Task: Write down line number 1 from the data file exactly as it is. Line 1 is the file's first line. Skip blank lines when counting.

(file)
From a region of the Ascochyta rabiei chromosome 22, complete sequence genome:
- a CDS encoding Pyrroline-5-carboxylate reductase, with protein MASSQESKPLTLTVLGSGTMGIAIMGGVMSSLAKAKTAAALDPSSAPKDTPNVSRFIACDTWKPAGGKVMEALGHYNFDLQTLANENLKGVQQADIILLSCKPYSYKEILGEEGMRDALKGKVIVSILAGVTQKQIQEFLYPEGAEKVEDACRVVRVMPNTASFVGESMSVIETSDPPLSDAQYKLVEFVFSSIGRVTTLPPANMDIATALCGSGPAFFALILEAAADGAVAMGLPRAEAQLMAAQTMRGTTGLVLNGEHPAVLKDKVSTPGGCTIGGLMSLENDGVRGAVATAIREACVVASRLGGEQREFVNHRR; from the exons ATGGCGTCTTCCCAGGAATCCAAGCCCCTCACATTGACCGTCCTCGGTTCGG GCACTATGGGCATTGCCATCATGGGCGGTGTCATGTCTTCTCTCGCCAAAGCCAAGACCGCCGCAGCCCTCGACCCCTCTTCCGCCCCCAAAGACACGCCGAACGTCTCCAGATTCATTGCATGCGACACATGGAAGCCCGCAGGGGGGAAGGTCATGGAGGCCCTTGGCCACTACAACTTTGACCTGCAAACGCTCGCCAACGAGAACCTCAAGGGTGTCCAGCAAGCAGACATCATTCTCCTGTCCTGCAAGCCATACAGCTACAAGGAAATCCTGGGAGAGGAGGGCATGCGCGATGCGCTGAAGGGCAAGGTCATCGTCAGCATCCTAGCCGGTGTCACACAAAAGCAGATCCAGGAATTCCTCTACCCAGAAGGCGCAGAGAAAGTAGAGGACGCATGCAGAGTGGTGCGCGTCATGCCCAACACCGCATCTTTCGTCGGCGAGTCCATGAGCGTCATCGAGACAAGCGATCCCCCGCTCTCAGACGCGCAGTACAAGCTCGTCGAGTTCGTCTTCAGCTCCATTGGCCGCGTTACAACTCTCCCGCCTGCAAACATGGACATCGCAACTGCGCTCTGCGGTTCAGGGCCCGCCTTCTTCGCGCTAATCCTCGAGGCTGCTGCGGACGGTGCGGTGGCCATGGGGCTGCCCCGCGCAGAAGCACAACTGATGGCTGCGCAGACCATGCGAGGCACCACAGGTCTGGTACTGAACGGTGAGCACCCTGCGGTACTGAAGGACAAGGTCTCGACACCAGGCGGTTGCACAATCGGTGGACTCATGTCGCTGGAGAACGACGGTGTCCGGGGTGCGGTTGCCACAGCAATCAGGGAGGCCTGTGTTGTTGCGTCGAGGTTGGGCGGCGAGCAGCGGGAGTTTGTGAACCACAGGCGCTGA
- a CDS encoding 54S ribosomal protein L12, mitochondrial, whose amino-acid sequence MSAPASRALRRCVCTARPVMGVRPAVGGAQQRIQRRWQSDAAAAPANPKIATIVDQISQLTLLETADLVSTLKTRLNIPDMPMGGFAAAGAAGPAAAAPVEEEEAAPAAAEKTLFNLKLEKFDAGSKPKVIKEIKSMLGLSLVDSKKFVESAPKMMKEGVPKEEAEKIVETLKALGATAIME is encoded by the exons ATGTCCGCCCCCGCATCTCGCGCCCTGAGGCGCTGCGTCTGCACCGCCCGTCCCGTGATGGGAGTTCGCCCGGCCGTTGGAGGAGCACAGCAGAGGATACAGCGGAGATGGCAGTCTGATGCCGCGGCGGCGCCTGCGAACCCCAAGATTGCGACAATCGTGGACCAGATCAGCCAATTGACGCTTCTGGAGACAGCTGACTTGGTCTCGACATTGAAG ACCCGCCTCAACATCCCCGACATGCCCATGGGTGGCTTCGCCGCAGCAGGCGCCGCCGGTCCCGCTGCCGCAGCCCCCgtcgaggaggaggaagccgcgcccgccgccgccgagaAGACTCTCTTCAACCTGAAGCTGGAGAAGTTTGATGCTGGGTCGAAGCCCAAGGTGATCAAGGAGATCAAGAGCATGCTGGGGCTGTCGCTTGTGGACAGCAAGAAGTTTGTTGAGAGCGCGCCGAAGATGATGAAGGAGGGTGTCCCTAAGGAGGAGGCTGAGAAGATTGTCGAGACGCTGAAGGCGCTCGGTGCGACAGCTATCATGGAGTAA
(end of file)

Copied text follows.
From a region of the Ascochyta rabiei chromosome 22, complete sequence genome: